Drive to Takdah
Takdah, 3 kilometres from Tinchuley, was a military cantonment for British troops in the 1900s. This serene place still has the old world colonial charm because of the presence of the imperial bungalows. The serenity of the place is better experienced at the tea gardens of Takdah. Rungli Runiot Tea Estate is one of the finest in Asia. The view of the stunning tea garden and Teesta River can be observed from the Takdah Buddhist Monastery. Takdah is also popular for the one of its kind Orchid Centre. For a unique experience of a hill market, visit on Thursday. Every Thursday the weekly local market operates and fills the place with lots of life and fun.
Lamahatta Eco Park
Drive 6 kilometres from Tinchuley to Lamahatta Eco Park. It is a beautifully manicured natural Park or gardens on a hill with conifers. On the hilltop, there is a serene pond which is considered sacred.
Enjoy the hospitality of a Himalayan Home Stay
Wake up with the sounds of the chirping birds. I remember we did so and as I removed the curtains of the windows behind our bed, and opened the large glass window, the magpies and the numerous bright green barbets flew away with flapping wings. It seemed the bright morning glories wished us ‘good morning’. This trip to Tinchuley was meant for leisure and rest, somewhere far from the madding crowd. The Gurung Guest House, run by the local Gurung family, hosted us. They were very hospitable, courteous and friendly, making us feel at home. The neat and tidy rooms are nicely done with most of the provisions and amenities of modern day standard hotels. However, one should not expect WiFi. Even mobile phone signals are weak.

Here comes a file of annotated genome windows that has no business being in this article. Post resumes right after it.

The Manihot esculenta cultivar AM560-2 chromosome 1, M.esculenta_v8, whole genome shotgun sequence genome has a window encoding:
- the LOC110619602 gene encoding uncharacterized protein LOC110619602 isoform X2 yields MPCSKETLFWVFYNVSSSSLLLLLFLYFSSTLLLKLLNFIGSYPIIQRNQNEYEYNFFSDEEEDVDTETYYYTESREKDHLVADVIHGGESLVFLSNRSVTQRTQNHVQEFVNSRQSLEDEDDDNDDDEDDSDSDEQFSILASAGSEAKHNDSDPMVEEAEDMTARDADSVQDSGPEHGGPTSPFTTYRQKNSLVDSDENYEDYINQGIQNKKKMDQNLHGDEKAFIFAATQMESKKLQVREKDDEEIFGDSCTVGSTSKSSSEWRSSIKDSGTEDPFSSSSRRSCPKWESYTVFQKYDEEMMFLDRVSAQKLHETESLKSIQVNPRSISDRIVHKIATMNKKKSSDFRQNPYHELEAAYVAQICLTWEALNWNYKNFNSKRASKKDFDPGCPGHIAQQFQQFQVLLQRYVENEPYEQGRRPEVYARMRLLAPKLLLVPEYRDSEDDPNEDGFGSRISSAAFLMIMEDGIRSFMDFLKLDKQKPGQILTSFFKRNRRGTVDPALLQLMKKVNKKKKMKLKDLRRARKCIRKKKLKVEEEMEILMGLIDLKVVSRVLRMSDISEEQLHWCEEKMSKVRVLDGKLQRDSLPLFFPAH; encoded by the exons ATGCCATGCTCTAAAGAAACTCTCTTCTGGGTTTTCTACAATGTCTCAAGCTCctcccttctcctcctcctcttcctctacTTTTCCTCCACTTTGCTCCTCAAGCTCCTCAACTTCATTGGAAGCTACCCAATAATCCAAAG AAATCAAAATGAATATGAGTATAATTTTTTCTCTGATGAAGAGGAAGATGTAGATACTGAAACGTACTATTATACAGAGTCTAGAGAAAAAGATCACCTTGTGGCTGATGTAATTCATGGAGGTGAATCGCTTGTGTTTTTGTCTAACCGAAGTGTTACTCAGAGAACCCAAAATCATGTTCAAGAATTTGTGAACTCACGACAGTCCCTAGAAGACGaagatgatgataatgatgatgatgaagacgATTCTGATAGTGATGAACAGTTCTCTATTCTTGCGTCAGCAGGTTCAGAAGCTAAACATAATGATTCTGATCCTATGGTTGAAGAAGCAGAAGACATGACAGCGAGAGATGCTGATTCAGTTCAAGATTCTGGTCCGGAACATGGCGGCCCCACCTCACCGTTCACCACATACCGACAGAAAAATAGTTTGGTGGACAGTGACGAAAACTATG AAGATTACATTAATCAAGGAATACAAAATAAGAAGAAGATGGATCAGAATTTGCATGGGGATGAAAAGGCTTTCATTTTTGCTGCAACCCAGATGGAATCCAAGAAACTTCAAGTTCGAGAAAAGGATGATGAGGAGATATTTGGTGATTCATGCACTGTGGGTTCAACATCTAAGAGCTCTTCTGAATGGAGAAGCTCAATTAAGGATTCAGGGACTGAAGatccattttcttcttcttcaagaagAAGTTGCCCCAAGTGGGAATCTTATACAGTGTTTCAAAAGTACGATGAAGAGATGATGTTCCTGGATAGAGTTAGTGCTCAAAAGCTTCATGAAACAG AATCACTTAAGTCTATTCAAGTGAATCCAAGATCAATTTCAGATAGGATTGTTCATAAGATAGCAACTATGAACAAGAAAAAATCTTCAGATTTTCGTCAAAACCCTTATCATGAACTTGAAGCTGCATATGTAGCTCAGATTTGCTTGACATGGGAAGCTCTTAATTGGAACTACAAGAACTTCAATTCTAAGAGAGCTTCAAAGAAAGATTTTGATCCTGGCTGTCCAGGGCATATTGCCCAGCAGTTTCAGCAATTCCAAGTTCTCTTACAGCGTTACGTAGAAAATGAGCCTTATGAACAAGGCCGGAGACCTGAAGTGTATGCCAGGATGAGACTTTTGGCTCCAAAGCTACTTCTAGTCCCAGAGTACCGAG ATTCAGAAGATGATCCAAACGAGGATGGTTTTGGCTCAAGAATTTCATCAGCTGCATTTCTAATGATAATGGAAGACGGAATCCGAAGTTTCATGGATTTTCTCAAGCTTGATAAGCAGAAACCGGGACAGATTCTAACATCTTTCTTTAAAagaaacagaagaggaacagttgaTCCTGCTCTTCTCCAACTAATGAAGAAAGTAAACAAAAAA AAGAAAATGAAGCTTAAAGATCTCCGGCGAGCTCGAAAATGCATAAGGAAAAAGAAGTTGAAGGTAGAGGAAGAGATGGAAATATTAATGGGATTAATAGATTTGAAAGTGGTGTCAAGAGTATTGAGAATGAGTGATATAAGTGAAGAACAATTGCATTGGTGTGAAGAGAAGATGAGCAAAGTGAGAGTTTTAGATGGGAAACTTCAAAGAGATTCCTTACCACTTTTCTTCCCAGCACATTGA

It is bliss if the purpose of your visit is to rejuvenate the mind and soul. From our room, we had wonderful views of mountains and conifers. We could see the clouds gushing in through the pine forest. In the evening we could see the twinkling lights of Kalimpong town on the opposite hill. Clouds rushed inside the room the moment we opened the windows. The bed tea with such a view is therapeutic. The Gurungs served us delicious home-cooked sumptuous meals. For me, a happy belly is key to a happy soul.
Well, there is not much to do or explore in the evenings in Tinchuley. If relaxing and resting is your motto of the trip, it shouldn’t matter. You will definitely love your cosy comfortable room. The smell of pine wood furniture and the flowers plucked from the garden itself form a different kind of freshness to welcome you into the room after the day’s outing. Enjoy your evening tea with hot smacking mouth-watering momos. Music and bonfire are often arranged.
How to reach Tinchuley?
A 4 hours’ beautiful drive, with meandering Teesta River along the road, is what you need to reach from Bagdogra Airport or New Jalpaiguri Railway Station. Stop at Loharpool and grab some tea and momos or other snacks at a roadside eatery by the gurgling river.
A versatile writer and travel freak, discovering the world in her own casual way. Loves to immerse into the core of Mother Nature and extract her inherent beauty.